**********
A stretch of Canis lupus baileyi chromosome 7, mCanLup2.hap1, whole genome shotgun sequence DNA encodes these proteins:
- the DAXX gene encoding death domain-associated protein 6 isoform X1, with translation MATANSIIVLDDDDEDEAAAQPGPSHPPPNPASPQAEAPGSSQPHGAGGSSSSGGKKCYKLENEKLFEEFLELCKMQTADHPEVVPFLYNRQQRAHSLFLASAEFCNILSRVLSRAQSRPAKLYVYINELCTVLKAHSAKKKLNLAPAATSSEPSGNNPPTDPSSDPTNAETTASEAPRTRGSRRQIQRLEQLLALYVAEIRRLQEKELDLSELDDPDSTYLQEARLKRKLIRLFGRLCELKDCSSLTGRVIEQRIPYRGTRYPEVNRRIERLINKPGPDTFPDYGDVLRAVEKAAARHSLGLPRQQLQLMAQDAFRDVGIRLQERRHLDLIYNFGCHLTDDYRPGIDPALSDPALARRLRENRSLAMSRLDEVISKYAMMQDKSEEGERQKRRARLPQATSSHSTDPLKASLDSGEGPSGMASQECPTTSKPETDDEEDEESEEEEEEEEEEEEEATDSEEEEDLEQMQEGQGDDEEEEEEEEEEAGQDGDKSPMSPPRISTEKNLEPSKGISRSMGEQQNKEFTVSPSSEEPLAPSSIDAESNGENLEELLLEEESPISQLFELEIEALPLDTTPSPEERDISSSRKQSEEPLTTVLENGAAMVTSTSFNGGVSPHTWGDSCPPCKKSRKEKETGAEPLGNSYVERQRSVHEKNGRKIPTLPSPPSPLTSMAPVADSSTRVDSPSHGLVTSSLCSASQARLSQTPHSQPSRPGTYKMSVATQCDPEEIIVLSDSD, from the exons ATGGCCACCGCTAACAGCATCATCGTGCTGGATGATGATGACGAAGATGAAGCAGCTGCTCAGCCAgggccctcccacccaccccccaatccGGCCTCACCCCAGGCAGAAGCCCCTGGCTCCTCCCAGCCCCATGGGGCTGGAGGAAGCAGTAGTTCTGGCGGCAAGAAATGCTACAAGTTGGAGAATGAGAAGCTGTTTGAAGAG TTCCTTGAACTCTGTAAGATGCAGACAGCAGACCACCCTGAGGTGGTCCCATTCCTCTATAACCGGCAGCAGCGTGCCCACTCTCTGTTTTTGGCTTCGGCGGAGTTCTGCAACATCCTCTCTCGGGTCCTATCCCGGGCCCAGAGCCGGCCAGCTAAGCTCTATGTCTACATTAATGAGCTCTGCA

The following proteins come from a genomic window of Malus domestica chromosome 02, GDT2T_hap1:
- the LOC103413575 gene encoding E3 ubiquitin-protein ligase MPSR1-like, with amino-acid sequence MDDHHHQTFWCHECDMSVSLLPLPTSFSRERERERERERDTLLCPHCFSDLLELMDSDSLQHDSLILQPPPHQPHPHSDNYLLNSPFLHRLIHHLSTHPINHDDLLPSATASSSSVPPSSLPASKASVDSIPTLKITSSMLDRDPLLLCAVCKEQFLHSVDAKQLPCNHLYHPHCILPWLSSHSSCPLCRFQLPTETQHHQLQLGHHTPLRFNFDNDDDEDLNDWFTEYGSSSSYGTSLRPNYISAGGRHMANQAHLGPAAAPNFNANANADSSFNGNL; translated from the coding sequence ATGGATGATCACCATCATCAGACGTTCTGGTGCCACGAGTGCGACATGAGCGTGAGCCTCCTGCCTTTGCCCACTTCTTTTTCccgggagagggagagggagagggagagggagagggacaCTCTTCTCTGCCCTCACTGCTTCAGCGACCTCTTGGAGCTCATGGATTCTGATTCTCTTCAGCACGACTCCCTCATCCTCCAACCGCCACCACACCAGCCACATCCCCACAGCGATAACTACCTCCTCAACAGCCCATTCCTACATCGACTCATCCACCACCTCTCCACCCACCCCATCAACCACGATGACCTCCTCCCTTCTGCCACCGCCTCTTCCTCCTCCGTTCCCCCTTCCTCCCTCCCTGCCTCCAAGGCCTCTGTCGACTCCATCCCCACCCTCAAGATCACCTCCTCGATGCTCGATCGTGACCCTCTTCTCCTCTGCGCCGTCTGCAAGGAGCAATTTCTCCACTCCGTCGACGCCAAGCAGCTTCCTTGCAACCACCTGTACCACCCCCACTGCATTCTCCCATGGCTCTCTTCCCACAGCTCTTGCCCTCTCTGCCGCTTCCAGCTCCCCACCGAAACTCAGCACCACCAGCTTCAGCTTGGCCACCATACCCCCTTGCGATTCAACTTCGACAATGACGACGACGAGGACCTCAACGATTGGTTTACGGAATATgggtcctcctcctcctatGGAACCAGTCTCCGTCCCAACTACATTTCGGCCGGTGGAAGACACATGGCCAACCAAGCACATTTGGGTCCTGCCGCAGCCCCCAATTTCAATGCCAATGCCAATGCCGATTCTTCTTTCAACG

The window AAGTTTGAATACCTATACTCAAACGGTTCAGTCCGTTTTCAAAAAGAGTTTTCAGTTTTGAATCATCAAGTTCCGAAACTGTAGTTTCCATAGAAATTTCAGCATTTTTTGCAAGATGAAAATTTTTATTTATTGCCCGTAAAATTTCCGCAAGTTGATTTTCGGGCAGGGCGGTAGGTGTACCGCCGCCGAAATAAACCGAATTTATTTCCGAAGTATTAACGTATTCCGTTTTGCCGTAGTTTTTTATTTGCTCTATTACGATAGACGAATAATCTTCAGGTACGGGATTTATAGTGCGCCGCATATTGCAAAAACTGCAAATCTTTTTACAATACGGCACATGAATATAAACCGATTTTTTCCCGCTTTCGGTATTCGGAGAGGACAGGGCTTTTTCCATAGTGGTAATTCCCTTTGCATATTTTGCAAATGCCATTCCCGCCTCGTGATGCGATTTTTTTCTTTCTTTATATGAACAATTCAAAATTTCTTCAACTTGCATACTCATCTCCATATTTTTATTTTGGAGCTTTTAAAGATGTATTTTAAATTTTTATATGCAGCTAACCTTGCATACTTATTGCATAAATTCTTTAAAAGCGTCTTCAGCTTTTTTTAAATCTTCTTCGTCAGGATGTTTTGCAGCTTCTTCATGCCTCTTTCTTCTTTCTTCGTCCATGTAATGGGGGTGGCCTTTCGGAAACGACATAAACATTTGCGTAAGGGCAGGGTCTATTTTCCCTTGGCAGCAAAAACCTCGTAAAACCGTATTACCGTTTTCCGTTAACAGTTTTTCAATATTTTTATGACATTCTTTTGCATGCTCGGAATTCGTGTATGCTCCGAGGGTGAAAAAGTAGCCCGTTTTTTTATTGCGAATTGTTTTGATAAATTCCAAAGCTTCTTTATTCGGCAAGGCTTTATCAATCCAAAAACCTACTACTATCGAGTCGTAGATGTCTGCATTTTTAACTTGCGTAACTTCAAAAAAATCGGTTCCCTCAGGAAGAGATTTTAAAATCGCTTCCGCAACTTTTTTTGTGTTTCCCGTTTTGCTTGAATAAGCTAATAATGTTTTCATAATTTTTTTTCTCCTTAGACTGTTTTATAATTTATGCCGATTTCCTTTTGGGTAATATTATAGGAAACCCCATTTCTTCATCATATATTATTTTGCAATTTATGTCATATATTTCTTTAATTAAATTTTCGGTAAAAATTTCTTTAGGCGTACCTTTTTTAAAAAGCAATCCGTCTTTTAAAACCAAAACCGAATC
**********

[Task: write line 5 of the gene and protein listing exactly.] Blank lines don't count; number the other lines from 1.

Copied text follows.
The window AAGTTTGAATACCTATACTCAAACGGTTCAGTCCGTTTTCAAAAAGAGTTTTCAGTTTTGAATCATCAAGTTCCGAAACTGTAGTTTCCATAGAAATTTCAGCATTTTTTGCAAGATGAAAATTTTTATTTATTGCCCGTAAAATTTCCGCAAGTTGATTTTCGGGCAGGGCGGTAGGTGTACCGCCGCCGAAATAAACCGAATTTATTTCCGAAGTATTAACGTATTCCGTTTTGCCGTAGTTTTTTATTTGCTCTATTACGATAGACGAATAATCTTCAGGTACGGGATTTATAGTGCGCCGCATATTGCAAAAACTGCAAATCTTTTTACAATACGGCACATGAATATAAACCGATTTTTTCCCGCTTTCGGTATTCGGAGAGGACAGGGCTTTTTCCATAGTGGTAATTCCCTTTGCATATTTTGCAAATGCCATTCCCGCCTCGTGATGCGATTTTTTTCTTTCTTTATATGAACAATTCAAAATTTCTTCAACTTGCATACTCATCTCCATATTTTTATTTTGGAGCTTTTAAAGATGTATTTTAAATTTTTATATGCAGCTAACCTTGCATACTTATTGCATAAATTCTTTAAAAGCGTCTTCAGCTTTTTTTAAATCTTCTTCGTCAGGATGTTTTGCAGCTTCTTCATGCCTCTTTCTTCTTTCTTCGTCCATGTAATGGGGGTGGCCTTTCGGAAACGACATAAACATTTGCGTAAGGGCAGGGTCTATTTTCCCTTGGCAGCAAAAACCTCGTAAAACCGTATTACCGTTTTCCGTTAACAGTTTTTCAATATTTTTATGACATTCTTTTGCATGCTCGGAATTCGTGTATGCTCCGAGGGTGAAAAAGTAGCCCGTTTTTTTATTGCGAATTGTTTTGATAAATTCCAAAGCTTCTTTATTCGGCAAGGCTTTATCAATCCAAAAACCTACTACTATCGAGTCGTAGATGTCTGCATTTTTAACTTGCGTAACTTCAAAAAAATCGGTTCCCTCAGGAAGAGATTTTAAAATCGCTTCCGCAACTTTTTTTGTGTTTCCCGTTTTGCTTGAATAAGCTAATAATGTTTTCATAATTTTTTTTCTCCTTAGACTGTTTTATAATTTATGCCGATTTCCTTTTGGGTAATATTATAGGAAACCCCATTTCTTCATCATATATTATTTTGCAATTTATGTCATATATTTCTTTAATTAAATTTTCGGTAAAAATTTCTTTAGGCGTACCTTTTTTAAAAAGCAATCCGTCTTTTAAAACCAAAACCGAATC